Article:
Morris’s Cotswolds ‘heaven on earth’ to get £6m upgrade

Kelmscott Manor, the inspirational Cotswolds retreat of William Morris and his family, has opened for its last season before the start of a £6m project to secure its future.

The manor, which Morris called his “heaven on earth”, will close in September for 18 months to allow the conservation and repair of the 17thcentury farm buildings and Grade I listed manor house. There is also to be a thatched learning space built in the farmyard, and new exhibition spaces to show items from the collections of the Society of Antiquaries, which now owns Kelmscott, as well as loans from national museums and galleries. A wing is to be converted to a research centre.

Kelmscott Manor was Williams Morris’s country home from 1871 until his death in 1896, and he drew great inspiration from the unspoilt authenticity of the house's architecture and craftsmanship. The manor is featured in Morris' famous work News from Nowhere. It also appears in the background of Water Willow, a portrait of Morris’s wife, Jane, painted by Dante Gabriel Rossetti in 1871.

In 1938 his daughter May left the house to Oxford University, on the basis the contents were preserved, and the public given access, but it was passed to the Society of Antiquaries in 1962, which is now campaigning to raise the final £500,000 needed.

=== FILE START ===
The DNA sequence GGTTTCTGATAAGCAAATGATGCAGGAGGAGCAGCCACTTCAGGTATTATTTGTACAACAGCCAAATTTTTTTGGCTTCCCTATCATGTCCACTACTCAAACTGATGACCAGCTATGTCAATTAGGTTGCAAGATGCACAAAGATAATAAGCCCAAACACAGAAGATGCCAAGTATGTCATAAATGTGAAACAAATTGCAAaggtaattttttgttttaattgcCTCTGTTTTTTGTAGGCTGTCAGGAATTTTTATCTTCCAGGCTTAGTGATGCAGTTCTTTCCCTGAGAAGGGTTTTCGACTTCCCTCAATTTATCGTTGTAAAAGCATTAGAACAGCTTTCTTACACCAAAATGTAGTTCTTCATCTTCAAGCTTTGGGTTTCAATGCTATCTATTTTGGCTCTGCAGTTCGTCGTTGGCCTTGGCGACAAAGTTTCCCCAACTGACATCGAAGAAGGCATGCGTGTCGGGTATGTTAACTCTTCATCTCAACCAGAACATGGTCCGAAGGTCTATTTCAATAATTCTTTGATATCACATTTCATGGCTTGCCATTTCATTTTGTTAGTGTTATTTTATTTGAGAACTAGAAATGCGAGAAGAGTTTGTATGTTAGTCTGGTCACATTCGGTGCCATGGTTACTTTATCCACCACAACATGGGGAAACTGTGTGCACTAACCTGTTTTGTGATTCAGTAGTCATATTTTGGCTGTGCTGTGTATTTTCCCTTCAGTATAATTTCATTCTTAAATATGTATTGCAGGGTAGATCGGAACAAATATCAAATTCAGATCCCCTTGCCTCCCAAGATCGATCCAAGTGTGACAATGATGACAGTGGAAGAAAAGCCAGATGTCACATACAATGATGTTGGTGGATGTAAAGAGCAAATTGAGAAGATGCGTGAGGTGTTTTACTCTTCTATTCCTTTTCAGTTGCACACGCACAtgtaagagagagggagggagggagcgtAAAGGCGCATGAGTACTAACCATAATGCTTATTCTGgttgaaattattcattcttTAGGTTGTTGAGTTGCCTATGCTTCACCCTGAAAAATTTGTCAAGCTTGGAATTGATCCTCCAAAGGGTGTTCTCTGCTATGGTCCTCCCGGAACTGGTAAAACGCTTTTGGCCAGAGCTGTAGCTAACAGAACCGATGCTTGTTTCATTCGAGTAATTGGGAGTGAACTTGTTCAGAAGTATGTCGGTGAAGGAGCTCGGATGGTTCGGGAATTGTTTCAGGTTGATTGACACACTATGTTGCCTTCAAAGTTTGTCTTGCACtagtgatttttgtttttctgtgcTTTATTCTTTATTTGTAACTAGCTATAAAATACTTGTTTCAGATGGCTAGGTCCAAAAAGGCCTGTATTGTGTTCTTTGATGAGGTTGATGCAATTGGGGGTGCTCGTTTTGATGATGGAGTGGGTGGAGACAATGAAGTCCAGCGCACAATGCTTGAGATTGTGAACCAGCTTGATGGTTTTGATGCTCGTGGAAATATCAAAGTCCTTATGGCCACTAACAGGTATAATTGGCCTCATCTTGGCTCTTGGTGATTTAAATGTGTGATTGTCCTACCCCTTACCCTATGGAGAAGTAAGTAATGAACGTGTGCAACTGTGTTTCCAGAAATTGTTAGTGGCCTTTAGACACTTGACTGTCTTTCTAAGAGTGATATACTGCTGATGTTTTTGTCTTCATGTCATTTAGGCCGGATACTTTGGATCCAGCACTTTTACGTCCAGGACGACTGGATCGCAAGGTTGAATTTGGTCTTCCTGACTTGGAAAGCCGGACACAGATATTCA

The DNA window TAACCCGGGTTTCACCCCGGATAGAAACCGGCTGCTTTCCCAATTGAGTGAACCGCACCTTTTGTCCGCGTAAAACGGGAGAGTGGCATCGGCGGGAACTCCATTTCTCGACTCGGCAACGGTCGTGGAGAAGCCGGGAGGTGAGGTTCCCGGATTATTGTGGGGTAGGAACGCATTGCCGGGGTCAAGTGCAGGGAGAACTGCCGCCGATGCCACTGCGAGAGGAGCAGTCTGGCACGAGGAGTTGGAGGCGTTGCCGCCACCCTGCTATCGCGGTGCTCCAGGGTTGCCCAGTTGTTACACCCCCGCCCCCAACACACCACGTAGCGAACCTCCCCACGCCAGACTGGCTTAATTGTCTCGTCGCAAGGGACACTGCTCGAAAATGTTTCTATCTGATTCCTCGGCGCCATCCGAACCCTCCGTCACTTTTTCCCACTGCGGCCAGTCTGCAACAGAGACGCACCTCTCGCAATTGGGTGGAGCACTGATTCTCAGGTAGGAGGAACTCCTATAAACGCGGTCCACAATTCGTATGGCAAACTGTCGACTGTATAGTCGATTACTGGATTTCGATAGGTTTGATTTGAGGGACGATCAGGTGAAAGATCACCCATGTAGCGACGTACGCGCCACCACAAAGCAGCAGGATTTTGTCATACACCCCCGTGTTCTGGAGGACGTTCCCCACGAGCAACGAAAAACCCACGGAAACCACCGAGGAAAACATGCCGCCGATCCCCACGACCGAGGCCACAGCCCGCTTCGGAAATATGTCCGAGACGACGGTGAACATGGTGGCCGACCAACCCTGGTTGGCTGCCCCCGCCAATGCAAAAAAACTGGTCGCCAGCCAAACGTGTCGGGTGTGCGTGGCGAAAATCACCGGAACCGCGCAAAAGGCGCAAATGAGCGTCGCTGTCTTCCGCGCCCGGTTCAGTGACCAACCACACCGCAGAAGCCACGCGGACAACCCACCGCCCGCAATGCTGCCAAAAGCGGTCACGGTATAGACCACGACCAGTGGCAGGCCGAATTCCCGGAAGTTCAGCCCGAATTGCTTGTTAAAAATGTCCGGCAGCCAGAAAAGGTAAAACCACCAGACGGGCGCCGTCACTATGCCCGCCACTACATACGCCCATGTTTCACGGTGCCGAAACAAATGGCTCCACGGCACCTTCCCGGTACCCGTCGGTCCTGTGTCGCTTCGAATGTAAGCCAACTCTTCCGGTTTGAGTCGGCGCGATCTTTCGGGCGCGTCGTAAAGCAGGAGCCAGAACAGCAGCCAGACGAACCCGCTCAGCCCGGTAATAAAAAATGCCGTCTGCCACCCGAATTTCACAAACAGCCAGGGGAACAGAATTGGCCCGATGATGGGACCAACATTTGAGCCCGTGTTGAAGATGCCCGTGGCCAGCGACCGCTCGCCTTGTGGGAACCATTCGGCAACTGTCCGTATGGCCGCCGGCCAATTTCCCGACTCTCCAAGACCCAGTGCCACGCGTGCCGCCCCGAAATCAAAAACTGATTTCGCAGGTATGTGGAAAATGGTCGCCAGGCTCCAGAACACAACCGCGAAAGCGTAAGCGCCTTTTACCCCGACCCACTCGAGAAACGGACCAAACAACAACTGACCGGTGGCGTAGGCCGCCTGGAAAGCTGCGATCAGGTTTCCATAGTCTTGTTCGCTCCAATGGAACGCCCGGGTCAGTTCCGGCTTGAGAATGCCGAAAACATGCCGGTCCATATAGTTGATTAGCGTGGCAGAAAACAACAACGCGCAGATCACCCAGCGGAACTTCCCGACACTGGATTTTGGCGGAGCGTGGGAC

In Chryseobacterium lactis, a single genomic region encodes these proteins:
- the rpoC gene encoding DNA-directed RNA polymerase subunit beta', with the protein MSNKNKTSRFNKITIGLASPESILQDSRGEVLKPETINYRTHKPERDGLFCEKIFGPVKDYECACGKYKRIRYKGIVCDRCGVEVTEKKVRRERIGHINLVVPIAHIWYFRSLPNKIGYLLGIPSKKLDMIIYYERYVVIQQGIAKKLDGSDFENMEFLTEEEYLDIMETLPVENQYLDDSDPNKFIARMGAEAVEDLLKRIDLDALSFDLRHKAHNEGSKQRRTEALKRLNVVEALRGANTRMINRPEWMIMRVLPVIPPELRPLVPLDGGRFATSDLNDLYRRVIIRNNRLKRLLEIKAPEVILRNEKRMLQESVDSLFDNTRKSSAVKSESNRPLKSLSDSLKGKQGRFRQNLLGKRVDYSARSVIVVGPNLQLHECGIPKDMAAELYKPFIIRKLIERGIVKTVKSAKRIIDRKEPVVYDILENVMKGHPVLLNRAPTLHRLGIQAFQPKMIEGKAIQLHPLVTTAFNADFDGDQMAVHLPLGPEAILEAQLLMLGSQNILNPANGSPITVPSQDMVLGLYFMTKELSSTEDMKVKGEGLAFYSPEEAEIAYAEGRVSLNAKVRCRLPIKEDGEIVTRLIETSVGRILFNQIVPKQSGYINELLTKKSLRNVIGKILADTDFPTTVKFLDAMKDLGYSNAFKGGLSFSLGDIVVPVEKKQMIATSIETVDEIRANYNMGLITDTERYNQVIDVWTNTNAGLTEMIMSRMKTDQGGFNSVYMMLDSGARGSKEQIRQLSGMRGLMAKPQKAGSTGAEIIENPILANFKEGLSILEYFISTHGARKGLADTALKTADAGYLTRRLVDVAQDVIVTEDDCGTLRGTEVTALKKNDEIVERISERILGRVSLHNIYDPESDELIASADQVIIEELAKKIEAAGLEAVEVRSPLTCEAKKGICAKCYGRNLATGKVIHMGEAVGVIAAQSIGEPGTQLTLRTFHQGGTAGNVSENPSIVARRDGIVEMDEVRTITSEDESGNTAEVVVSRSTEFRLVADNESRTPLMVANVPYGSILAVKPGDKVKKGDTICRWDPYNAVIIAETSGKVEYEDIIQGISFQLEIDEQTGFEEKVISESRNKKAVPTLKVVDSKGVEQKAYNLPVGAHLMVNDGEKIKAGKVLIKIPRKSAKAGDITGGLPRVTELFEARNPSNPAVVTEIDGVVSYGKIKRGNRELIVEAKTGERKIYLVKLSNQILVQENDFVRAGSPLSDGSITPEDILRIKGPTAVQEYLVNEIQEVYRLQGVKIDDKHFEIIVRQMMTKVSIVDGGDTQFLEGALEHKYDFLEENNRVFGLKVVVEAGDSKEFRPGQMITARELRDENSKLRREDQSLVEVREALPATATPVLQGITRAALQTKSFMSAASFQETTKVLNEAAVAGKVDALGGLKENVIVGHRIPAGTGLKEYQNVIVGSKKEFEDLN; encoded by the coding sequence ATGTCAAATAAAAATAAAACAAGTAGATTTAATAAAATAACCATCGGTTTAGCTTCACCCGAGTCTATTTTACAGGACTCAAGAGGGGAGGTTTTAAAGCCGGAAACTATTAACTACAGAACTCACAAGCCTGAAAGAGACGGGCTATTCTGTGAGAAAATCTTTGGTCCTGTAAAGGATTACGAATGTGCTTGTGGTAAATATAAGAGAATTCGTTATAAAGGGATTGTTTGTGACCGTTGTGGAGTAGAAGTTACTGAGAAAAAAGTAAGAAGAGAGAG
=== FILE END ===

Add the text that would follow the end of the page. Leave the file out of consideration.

It was in a dangerously dilapidated state, however, and the society undertook an extensive programme of work to repair and conserve the property. The internal decor today is substantially that of Morris and includes many of his famous textile patterns as well as much of his furniture.

“The aim of the project is to enable visitors to participate personally in a practical demonstration of the Society’s own dynamic engagement with the past” said the society’s president Paul Drury. “This takes as its starting-point the very reasons why Morris himself loved Kelmscott’s unpretentious antiquity and rural tranquillity. History, art, architecture, archaeology and ancient landscapes are academic disciplines at the heart of the society. They and Kelmscott inspired William Morris, and through Kelmscott they will inspire future generations.”

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